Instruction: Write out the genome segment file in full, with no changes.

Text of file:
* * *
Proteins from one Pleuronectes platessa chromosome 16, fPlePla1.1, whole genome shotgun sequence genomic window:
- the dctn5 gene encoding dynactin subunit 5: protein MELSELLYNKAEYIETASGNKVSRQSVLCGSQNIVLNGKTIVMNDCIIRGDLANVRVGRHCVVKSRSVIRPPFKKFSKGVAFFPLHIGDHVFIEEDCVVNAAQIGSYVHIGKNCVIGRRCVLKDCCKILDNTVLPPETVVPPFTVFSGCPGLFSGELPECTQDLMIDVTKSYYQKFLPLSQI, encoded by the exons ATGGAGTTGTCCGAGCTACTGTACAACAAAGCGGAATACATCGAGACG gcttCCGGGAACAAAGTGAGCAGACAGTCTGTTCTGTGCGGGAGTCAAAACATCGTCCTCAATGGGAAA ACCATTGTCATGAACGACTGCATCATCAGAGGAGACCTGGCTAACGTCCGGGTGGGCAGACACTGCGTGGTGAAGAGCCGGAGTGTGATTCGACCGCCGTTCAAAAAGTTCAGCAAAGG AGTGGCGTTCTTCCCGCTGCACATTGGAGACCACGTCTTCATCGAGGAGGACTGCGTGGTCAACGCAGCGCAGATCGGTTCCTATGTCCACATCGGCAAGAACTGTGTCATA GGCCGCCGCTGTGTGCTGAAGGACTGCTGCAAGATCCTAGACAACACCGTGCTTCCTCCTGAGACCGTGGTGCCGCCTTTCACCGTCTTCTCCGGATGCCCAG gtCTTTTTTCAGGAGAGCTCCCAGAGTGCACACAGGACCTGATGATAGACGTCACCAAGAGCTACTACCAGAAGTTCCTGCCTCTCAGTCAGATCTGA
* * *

Proteins from one Pleuronectes platessa chromosome 16, fPlePla1.1, whole genome shotgun sequence genomic window:
- the dctn5 gene encoding dynactin subunit 5: protein MELSELLYNKAEYIETASGNKVSRQSVLCGSQNIVLNGKTIVMNDCIIRGDLANVRVGRHCVVKSRSVIRPPFKKFSKGVAFFPLHIGDHVFIEEDCVVNAAQIGSYVHIGKNCVIGRRCVLKDCCKILDNTVLPPETVVPPFTVFSGCPGLFSGELPECTQDLMIDVTKSYYQKFLPLSQI, encoded by the exons ATGGAGTTGTCCGAGCTACTGTACAACAAAGCGGAATACATCGAGACG gcttCCGGGAACAAAGTGAGCAGACAGTCTGTTCTGTGCGGGAGTCAAAACATCGTCCTCAATGGGAAA ACCATTGTCATGAACGACTGCATCATCAGAGGAGACCTGGCTAACGTCCGGGTGGGCAGACACTGCGTGGTGAAGAGCCGGAGTGTGATTCGACCGCCGTTCAAAAAGTTCAGCAAAGG AGTGGCGTTCTTCCCGCTGCACATTGGAGACCACGTCTTCATCGAGGAGGACTGCGTGGTCAACGCAGCGCAGATCGGTTCCTATGTCCACATCGGCAAGAACTGTGTCATA GGCCGCCGCTGTGTGCTGAAGGACTGCTGCAAGATCCTAGACAACACCGTGCTTCCTCCTGAGACCGTGGTGCCGCCTTTCACCGTCTTCTCCGGATGCCCAG gtCTTTTTTCAGGAGAGCTCCCAGAGTGCACACAGGACCTGATGATAGACGTCACCAAGAGCTACTACCAGAAGTTCCTGCCTCTCAGTCAGATCTGA